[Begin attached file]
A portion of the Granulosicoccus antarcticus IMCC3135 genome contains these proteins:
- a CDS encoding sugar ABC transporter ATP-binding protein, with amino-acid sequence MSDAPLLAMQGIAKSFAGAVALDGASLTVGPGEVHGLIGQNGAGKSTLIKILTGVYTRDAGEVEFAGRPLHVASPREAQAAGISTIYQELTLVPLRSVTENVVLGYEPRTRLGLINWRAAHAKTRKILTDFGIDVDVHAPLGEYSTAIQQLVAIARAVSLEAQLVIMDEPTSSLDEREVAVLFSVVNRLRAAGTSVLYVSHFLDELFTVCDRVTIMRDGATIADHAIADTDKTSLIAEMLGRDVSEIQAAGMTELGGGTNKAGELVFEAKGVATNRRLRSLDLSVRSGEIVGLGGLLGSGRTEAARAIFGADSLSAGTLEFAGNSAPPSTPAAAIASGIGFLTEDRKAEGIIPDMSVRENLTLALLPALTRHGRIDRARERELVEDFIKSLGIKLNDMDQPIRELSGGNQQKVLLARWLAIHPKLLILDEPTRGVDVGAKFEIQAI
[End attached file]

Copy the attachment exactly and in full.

A portion of the Granulosicoccus antarcticus IMCC3135 genome contains these proteins:
- a CDS encoding sugar ABC transporter ATP-binding protein, with amino-acid sequence MSDAPLLAMQGIAKSFAGAVALDGASLTVGPGEVHGLIGQNGAGKSTLIKILTGVYTRDAGEVEFAGRPLHVASPREAQAAGISTIYQELTLVPLRSVTENVVLGYEPRTRLGLINWRAAHAKTRKILTDFGIDVDVHAPLGEYSTAIQQLVAIARAVSLEAQLVIMDEPTSSLDEREVAVLFSVVNRLRAAGTSVLYVSHFLDELFTVCDRVTIMRDGATIADHAIADTDKTSLIAEMLGRDVSEIQAAGMTELGGGTNKAGELVFEAKGVATNRRLRSLDLSVRSGEIVGLGGLLGSGRTEAARAIFGADSLSAGTLEFAGNSAPPSTPAAAIASGIGFLTEDRKAEGIIPDMSVRENLTLALLPALTRHGRIDRARERELVEDFIKSLGIKLNDMDQPIRELSGGNQQKVLLARWLAIHPKLLILDEPTRGVDVGAKFEIQAI